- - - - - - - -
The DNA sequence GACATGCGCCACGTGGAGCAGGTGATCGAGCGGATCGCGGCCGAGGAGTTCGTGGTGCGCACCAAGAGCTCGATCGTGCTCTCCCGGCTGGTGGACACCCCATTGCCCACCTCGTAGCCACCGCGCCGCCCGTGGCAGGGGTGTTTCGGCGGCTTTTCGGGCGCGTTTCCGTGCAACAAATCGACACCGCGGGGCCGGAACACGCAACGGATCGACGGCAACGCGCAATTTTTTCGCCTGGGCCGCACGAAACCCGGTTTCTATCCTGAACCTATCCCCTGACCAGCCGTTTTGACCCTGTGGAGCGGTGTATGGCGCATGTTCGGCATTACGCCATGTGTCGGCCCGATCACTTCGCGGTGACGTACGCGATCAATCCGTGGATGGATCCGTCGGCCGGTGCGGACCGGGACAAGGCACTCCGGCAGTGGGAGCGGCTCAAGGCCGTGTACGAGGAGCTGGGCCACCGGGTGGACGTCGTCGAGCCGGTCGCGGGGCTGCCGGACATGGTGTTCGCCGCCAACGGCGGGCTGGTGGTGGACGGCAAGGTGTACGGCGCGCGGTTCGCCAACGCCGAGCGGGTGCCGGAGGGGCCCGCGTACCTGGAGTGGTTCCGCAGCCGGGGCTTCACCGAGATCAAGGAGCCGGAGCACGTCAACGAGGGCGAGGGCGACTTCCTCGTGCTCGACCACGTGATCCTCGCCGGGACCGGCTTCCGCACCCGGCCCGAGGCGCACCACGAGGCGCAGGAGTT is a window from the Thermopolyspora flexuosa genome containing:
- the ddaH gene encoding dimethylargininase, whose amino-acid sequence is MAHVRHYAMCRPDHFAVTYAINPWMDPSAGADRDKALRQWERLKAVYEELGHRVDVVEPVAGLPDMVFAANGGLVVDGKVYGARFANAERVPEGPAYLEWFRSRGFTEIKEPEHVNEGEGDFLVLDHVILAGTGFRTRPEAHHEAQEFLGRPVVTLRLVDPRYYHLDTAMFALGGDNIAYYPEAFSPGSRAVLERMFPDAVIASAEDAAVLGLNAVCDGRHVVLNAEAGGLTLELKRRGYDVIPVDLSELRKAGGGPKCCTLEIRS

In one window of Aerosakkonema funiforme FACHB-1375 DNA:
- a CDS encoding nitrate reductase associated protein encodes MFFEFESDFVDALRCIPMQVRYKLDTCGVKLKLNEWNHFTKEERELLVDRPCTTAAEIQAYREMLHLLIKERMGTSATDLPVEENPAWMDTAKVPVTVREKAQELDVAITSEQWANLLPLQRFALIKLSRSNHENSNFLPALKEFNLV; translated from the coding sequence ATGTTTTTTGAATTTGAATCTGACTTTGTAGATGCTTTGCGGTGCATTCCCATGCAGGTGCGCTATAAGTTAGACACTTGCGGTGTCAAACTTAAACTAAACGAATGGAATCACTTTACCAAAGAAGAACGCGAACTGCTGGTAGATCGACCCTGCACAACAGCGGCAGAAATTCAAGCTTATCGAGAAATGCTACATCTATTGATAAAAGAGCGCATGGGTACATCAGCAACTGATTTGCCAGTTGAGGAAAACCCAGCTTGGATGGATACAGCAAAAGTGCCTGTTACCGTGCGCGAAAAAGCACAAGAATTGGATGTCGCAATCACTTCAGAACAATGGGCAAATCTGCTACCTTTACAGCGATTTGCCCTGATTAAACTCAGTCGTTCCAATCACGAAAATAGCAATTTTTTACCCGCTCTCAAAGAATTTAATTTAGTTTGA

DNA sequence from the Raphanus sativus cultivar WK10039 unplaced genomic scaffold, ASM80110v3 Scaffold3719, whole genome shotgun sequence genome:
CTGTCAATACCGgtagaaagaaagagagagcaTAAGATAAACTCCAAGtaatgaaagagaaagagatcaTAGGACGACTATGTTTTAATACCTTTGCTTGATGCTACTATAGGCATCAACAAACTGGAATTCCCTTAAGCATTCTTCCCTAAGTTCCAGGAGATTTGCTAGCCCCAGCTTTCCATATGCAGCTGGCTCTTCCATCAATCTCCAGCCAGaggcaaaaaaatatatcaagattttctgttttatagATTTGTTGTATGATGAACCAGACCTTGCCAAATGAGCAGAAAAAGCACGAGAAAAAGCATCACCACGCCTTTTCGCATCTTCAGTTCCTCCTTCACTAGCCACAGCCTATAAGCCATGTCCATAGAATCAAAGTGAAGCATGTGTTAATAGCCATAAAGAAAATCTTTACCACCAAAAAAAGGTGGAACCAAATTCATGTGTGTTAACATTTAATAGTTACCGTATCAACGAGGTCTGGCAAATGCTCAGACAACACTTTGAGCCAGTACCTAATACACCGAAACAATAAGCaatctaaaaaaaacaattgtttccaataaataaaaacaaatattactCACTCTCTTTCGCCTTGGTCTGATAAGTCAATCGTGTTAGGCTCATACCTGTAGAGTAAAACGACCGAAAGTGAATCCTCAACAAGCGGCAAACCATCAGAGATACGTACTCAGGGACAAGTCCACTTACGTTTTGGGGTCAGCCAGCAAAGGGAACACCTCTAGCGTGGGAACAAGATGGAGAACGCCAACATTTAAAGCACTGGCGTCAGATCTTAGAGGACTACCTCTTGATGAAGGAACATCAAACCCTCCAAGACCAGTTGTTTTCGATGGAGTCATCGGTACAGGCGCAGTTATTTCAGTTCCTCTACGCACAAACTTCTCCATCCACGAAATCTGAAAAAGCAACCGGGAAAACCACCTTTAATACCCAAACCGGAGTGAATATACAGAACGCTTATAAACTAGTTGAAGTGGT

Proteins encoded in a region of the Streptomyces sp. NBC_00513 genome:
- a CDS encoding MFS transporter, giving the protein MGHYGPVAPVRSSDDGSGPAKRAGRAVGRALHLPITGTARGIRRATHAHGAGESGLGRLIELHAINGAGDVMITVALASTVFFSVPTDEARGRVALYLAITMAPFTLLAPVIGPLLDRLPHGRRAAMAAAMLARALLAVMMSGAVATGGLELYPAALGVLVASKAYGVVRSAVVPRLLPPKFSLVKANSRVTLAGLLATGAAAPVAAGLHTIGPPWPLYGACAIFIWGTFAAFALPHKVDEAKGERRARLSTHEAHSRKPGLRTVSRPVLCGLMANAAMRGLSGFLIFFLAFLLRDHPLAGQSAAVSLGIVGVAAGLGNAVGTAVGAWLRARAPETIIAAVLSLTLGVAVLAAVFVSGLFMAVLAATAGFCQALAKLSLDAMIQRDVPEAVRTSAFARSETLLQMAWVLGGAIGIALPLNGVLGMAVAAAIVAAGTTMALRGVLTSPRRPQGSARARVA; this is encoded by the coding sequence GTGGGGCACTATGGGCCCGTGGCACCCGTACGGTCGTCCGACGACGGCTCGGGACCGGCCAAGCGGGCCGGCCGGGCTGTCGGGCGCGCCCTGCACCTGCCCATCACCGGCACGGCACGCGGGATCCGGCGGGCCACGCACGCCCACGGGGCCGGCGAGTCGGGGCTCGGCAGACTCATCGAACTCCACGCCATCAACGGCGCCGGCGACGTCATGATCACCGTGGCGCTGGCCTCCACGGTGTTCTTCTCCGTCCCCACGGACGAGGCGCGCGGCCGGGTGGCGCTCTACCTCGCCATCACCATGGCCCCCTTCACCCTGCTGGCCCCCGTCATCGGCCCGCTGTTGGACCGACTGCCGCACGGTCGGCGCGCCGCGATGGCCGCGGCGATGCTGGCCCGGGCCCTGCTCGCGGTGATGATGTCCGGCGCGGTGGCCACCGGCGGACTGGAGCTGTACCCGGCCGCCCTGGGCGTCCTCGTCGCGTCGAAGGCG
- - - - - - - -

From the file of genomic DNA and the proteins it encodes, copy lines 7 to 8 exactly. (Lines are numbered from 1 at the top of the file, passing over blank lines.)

Proteins encoded in a region of the Streptomyces sp. NBC_00513 genome:
- a CDS encoding MFS transporter, giving the protein MGHYGPVAPVRSSDDGSGPAKRAGRAVGRALHLPITGTARGIRRATHAHGAGESGLGRLIELHAINGAGDVMITVALASTVFFSVPTDEARGRVALYLAITMAPFTLLAPVIGPLLDRLPHGRRAAMAAAMLARALLAVMMSGAVATGGLELYPAALGVLVASKAYGVVRSAVVPRLLPPKFSLVKANSRVTLAGLLATGAAAPVAAGLHTIGPPWPLYGACAIFIWGTFAAFALPHKVDEAKGERRARLSTHEAHSRKPGLRTVSRPVLCGLMANAAMRGLSGFLIFFLAFLLRDHPLAGQSAAVSLGIVGVAAGLGNAVGTAVGAWLRARAPETIIAAVLSLTLGVAVLAAVFVSGLFMAVLAATAGFCQALAKLSLDAMIQRDVPEAVRTSAFARSETLLQMAWVLGGAIGIALPLNGVLGMAVAAAIVAAGTTMALRGVLTSPRRPQGSARARVA; this is encoded by the coding sequence GTGGGGCACTATGGGCCCGTGGCACCCGTACGGTCGTCCGACGACGGCTCGGGACCGGCCAAGCGGGCCGGCCGGGCTGTCGGGCGCGCCCTGCACCTGCCCATCACCGGCACGGCACGCGGGATCCGGCGGGCCACGCACGCCCACGGGGCCGGCGAGTCGGGGCTCGGCAGACTCATCGAACTCCACGCCATCAACGGCGCCGGCGACGTCATGATCACCGTGGCGCTGGCCTCCACGGTGTTCTTCTCCGTCCCCACGGACGAGGCGCGCGGCCGGGTGGCGCTCTACCTCGCCATCACCATGGCCCCCTTCACCCTGCTGGCCCCCGTCATCGGCCCGCTGTTGGACCGACTGCCGCACGGTCGGCGCGCCGCGATGGCCGCGGCGATGCTGGCCCGGGCCCTGCTCGCGGTGATGATGTCCGGCGCGGTGGCCACCGGCGGACTGGAGCTGTACCCGGCCGCCCTGGGCGTCCTCGTCGCGTCGAAGGCG